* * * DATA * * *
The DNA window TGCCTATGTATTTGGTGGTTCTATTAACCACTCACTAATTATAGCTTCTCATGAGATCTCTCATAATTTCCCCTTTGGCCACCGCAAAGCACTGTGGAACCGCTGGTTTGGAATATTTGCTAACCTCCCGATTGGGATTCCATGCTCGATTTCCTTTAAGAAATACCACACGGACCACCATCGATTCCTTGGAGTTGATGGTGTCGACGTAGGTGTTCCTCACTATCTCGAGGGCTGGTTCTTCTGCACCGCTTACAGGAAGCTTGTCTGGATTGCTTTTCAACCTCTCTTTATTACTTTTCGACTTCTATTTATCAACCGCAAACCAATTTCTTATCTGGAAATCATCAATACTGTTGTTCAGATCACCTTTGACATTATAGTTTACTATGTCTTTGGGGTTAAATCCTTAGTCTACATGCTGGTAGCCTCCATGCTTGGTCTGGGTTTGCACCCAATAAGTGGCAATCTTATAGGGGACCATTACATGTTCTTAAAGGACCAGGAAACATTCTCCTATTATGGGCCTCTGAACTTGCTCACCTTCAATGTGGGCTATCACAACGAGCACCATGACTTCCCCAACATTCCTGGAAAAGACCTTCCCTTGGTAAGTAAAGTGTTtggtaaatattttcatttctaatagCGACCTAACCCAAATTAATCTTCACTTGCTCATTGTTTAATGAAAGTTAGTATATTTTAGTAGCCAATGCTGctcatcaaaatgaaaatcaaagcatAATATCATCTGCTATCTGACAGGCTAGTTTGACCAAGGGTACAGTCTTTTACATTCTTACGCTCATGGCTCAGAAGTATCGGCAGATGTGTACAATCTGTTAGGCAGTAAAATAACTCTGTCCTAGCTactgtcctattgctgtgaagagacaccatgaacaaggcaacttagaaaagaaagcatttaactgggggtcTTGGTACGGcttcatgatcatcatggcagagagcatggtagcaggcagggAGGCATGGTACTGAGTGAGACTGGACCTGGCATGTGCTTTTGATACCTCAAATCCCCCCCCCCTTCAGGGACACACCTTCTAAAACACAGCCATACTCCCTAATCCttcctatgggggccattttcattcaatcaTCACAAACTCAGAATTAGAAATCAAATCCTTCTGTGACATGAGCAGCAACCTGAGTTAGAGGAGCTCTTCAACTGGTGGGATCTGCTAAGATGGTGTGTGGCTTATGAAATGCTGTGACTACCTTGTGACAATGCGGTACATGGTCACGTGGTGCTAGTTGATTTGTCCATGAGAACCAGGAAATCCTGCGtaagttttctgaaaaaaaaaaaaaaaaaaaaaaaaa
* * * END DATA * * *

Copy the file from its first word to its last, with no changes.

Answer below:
The DNA window TGCCTATGTATTTGGTGGTTCTATTAACCACTCACTAATTATAGCTTCTCATGAGATCTCTCATAATTTCCCCTTTGGCCACCGCAAAGCACTGTGGAACCGCTGGTTTGGAATATTTGCTAACCTCCCGATTGGGATTCCATGCTCGATTTCCTTTAAGAAATACCACACGGACCACCATCGATTCCTTGGAGTTGATGGTGTCGACGTAGGTGTTCCTCACTATCTCGAGGGCTGGTTCTTCTGCACCGCTTACAGGAAGCTTGTCTGGATTGCTTTTCAACCTCTCTTTATTACTTTTCGACTTCTATTTATCAACCGCAAACCAATTTCTTATCTGGAAATCATCAATACTGTTGTTCAGATCACCTTTGACATTATAGTTTACTATGTCTTTGGGGTTAAATCCTTAGTCTACATGCTGGTAGCCTCCATGCTTGGTCTGGGTTTGCACCCAATAAGTGGCAATCTTATAGGGGACCATTACATGTTCTTAAAGGACCAGGAAACATTCTCCTATTATGGGCCTCTGAACTTGCTCACCTTCAATGTGGGCTATCACAACGAGCACCATGACTTCCCCAACATTCCTGGAAAAGACCTTCCCTTGGTAAGTAAAGTGTTtggtaaatattttcatttctaatagCGACCTAACCCAAATTAATCTTCACTTGCTCATTGTTTAATGAAAGTTAGTATATTTTAGTAGCCAATGCTGctcatcaaaatgaaaatcaaagcatAATATCATCTGCTATCTGACAGGCTAGTTTGACCAAGGGTACAGTCTTTTACATTCTTACGCTCATGGCTCAGAAGTATCGGCAGATGTGTACAATCTGTTAGGCAGTAAAATAACTCTGTCCTAGCTactgtcctattgctgtgaagagacaccatgaacaaggcaacttagaaaagaaagcatttaactgggggtcTTGGTACGGcttcatgatcatcatggcagagagcatggtagcaggcagggAGGCATGGTACTGAGTGAGACTGGACCTGGCATGTGCTTTTGATACCTCAAATCCCCCCCCCCTTCAGGGACACACCTTCTAAAACACAGCCATACTCCCTAATCCttcctatgggggccattttcattcaatcaTCACAAACTCAGAATTAGAAATCAAATCCTTCTGTGACATGAGCAGCAACCTGAGTTAGAGGAGCTCTTCAACTGGTGGGATCTGCTAAGATGGTGTGTGGCTTATGAAATGCTGTGACTACCTTGTGACAATGCGGTACATGGTCACGTGGTGCTAGTTGATTTGTCCATGAGAACCAGGAAATCCTGCGtaagttttctgaaaaaaaaaaaaaaaaaaaaaaaaa